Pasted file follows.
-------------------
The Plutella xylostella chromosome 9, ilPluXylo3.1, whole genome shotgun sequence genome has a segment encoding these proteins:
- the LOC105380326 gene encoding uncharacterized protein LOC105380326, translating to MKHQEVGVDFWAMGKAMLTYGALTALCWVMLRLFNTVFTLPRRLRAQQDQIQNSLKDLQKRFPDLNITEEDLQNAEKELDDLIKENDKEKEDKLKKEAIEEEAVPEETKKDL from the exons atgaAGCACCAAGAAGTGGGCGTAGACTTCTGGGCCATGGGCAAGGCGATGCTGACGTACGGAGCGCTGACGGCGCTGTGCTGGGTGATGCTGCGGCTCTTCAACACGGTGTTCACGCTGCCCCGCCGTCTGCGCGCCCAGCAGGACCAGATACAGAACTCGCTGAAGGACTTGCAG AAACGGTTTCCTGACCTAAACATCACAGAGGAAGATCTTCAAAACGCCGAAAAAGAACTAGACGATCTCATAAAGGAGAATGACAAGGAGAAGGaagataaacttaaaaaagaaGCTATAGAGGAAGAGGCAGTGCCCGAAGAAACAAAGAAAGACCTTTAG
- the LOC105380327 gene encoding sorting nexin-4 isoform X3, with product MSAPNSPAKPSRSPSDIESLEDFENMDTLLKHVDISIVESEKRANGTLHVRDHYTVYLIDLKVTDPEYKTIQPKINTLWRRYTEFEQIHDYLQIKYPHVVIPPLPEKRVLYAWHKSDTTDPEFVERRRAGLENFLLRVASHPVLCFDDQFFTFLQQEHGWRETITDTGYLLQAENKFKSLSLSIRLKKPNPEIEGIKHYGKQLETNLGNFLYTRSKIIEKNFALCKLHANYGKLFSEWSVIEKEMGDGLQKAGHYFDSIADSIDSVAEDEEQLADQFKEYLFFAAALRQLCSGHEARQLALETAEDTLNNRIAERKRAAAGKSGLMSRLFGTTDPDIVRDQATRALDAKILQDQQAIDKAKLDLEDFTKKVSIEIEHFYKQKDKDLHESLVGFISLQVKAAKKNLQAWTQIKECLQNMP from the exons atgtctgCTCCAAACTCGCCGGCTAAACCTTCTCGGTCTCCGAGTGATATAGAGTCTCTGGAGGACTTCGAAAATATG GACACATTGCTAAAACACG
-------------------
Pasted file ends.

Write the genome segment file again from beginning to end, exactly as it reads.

The Plutella xylostella chromosome 9, ilPluXylo3.1, whole genome shotgun sequence genome has a segment encoding these proteins:
- the LOC105380326 gene encoding uncharacterized protein LOC105380326, translating to MKHQEVGVDFWAMGKAMLTYGALTALCWVMLRLFNTVFTLPRRLRAQQDQIQNSLKDLQKRFPDLNITEEDLQNAEKELDDLIKENDKEKEDKLKKEAIEEEAVPEETKKDL from the exons atgaAGCACCAAGAAGTGGGCGTAGACTTCTGGGCCATGGGCAAGGCGATGCTGACGTACGGAGCGCTGACGGCGCTGTGCTGGGTGATGCTGCGGCTCTTCAACACGGTGTTCACGCTGCCCCGCCGTCTGCGCGCCCAGCAGGACCAGATACAGAACTCGCTGAAGGACTTGCAG AAACGGTTTCCTGACCTAAACATCACAGAGGAAGATCTTCAAAACGCCGAAAAAGAACTAGACGATCTCATAAAGGAGAATGACAAGGAGAAGGaagataaacttaaaaaagaaGCTATAGAGGAAGAGGCAGTGCCCGAAGAAACAAAGAAAGACCTTTAG
- the LOC105380327 gene encoding sorting nexin-4 isoform X3, with product MSAPNSPAKPSRSPSDIESLEDFENMDTLLKHVDISIVESEKRANGTLHVRDHYTVYLIDLKVTDPEYKTIQPKINTLWRRYTEFEQIHDYLQIKYPHVVIPPLPEKRVLYAWHKSDTTDPEFVERRRAGLENFLLRVASHPVLCFDDQFFTFLQQEHGWRETITDTGYLLQAENKFKSLSLSIRLKKPNPEIEGIKHYGKQLETNLGNFLYTRSKIIEKNFALCKLHANYGKLFSEWSVIEKEMGDGLQKAGHYFDSIADSIDSVAEDEEQLADQFKEYLFFAAALRQLCSGHEARQLALETAEDTLNNRIAERKRAAAGKSGLMSRLFGTTDPDIVRDQATRALDAKILQDQQAIDKAKLDLEDFTKKVSIEIEHFYKQKDKDLHESLVGFISLQVKAAKKNLQAWTQIKECLQNMP from the exons atgtctgCTCCAAACTCGCCGGCTAAACCTTCTCGGTCTCCGAGTGATATAGAGTCTCTGGAGGACTTCGAAAATATG GACACATTGCTAAAACACG